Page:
The Knesset yesterday concluded its summer session, which was marked by legislators leaving the scene, securing long-awaited appointments and anxiously awaiting primary results. Following are some of the highlights of the 2007 summer session.
Incapacitated. The Knesset saw two public figures leave the scene during its summer session. One was former president Moshe Katsav. The other was Azmi Bishara.
Until three months ago, Bishara acted as a bitter ideological opponent of Zionism in his capacity as Knesset member. But he fled the country this spring due to suspicions that he provided Hezbollah with information during last summer's Lebanon war. His flight resulted in a plethora of bills proposing limits on the actions of Israeli Arab legislators. Some have passed their preliminary reading.
No longer a loser. Although rape and sexual harassment charges forced Katsav to suspend himself as president months ago, the end of the summer session spelled the definitive end of his political career: The Knesset, by a large majority, elected Shimon Peres (Kadima) to replace him.
Peres's two rivals, Reuven Rivlin (Likud) and Colette Avital (Labor), quit after the first round, making the presidential vote a show of unity. Apparently, even eternal losers can become winners - provided they have the prime minister working for them. Having the best strategists around also does not hurt.
Quiet, we're waiting. The summer session was a time of waiting. First, legislators waited for the results of the first round of Labor's leadership primary. Then, they waited for the second round. Finally, they waited for the cabinet reshuffle that followed. Compounding the waiting mood was the fact the Prime Minister Ehud Olmert never bothered to appoint a coalition chairman. The former chairman, Avigdor Yitzhaki, resigned toward the start of the summer session, in early May.
Reforms can wait. This parliamentary limbo meant that the summer session was less than ideal for coalition-driven initiatives. Professor Menachem Ben-Sasson, who heads the Knesset Constitution Committee, meant to submit a package of bills to change the system of government. He wanted to introduce the so-called Norwegian rule, under which ministers who are MKs must resign from the Knesset, and to raise the electoral threshold. But it was not to be.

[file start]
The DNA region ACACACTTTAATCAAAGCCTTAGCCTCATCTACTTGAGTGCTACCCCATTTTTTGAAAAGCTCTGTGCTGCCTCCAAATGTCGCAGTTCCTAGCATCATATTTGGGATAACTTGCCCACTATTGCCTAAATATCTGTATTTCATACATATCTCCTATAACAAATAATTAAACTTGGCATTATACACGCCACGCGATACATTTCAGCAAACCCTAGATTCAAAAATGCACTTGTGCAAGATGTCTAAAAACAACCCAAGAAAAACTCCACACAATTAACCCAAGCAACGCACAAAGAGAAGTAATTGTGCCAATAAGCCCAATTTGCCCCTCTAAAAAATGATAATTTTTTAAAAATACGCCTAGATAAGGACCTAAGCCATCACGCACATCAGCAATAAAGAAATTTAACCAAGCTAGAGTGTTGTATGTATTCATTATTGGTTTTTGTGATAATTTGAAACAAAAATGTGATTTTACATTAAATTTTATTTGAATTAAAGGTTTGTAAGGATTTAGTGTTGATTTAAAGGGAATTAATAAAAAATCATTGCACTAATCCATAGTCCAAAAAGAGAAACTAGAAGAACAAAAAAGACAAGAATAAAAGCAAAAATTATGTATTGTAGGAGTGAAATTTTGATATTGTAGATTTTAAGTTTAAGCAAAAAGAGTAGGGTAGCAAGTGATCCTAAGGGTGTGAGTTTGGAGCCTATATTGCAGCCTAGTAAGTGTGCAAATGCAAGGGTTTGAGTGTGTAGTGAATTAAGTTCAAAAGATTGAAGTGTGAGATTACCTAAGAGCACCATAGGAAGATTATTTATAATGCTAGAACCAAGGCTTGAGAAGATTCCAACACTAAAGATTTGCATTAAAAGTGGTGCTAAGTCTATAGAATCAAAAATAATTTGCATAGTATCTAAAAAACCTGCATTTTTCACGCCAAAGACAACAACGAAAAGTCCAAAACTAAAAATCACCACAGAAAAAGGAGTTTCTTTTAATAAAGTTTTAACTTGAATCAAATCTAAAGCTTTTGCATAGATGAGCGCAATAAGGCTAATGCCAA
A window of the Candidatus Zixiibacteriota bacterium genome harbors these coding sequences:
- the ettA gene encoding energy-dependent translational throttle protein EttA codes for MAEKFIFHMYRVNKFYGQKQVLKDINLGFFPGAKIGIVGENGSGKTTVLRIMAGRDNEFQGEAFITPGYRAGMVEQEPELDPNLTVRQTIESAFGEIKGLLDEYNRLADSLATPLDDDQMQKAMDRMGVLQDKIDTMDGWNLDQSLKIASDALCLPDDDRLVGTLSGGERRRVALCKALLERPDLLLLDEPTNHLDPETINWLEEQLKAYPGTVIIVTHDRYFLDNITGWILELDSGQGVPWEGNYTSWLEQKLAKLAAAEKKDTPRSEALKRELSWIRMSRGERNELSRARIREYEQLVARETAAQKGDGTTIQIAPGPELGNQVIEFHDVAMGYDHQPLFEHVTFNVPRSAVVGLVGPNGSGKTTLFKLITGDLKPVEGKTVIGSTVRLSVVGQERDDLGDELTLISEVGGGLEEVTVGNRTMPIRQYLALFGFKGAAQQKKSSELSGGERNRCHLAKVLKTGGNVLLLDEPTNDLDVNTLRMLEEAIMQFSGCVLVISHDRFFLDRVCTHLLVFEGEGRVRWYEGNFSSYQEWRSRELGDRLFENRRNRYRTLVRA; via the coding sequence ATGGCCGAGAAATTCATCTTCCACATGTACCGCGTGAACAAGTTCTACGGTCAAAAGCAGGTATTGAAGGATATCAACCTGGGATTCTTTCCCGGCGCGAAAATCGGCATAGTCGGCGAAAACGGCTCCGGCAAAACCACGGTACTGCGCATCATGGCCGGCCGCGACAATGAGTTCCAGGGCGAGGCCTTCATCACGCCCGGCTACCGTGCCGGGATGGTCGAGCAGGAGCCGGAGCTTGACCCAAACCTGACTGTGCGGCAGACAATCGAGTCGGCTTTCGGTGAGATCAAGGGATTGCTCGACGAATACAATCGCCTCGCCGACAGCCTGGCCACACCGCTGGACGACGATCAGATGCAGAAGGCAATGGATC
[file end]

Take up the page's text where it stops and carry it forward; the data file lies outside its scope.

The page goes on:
With the possibility of early elections hanging in the air, Ben-Sasson found it hard to enlist enough support to pass his initiatives into law. He is now hoping to do so during the winter session.
Private bills. Naturally, when the coalition is weak, MKs consider it a good time to promote their own bills. Likud faction chairman Gideon Sa'ar, for example, passed a law allowing the courts to throw out indictments that cause severe injustice to the accused. And Education Committee Chairman Michael Melchior (Labor), along with Kadima's Ronit Tirosh, passed a law to make schooling mandatory until age 18, instead of 16.
Blunders. Labor whip Yoram Marciano finished the winter session last March with a drunken brawl with security guards at a Herzliya nightclub. He will finish the summer session with a ticket for shaving while driving and police allegations of fleeing from an officer. The Pensioners Party is experiencing its first sexual harassment scandal, after a party activist accused MK Yitzhak Ziv of harassing her. Ziv claims the allegations were a form of political revenge.
Tipping the scales. The sun shone brightly on the Haredi (ultra-Orthodox) factions during the summer session. This went beyond the slap that Amnon De Hartog, head of the Justice Ministry department that oversees state funding for nonprofit organizations, gave MK Yakov Cohen of United Torah Judaism. The political situation favors the Haredim.
Ehud Barak's election as head of Labor made the party's partnership with Kadima less stable than it was under former Labor chair Amir Peretz. The ultra-Orthodox are therefore once again in a position to tip the scales. So now, everything is easy for them.
The Tal Law, which exempts Haredi yeshiva students from army service, was extended for another five years. The Knesset also passed the Nahari Law, which requires local authorities to help fund private schools, in most cases ultra-Orthodox ones.
The Haredim have only one problem: Their bill to allow ultra-Orthodox schools to ignore the Education Ministry's core curriculum got stuck in preliminary reading. Now, it is unclear how the ministry will fund Haredi schools that do not use this curriculum.
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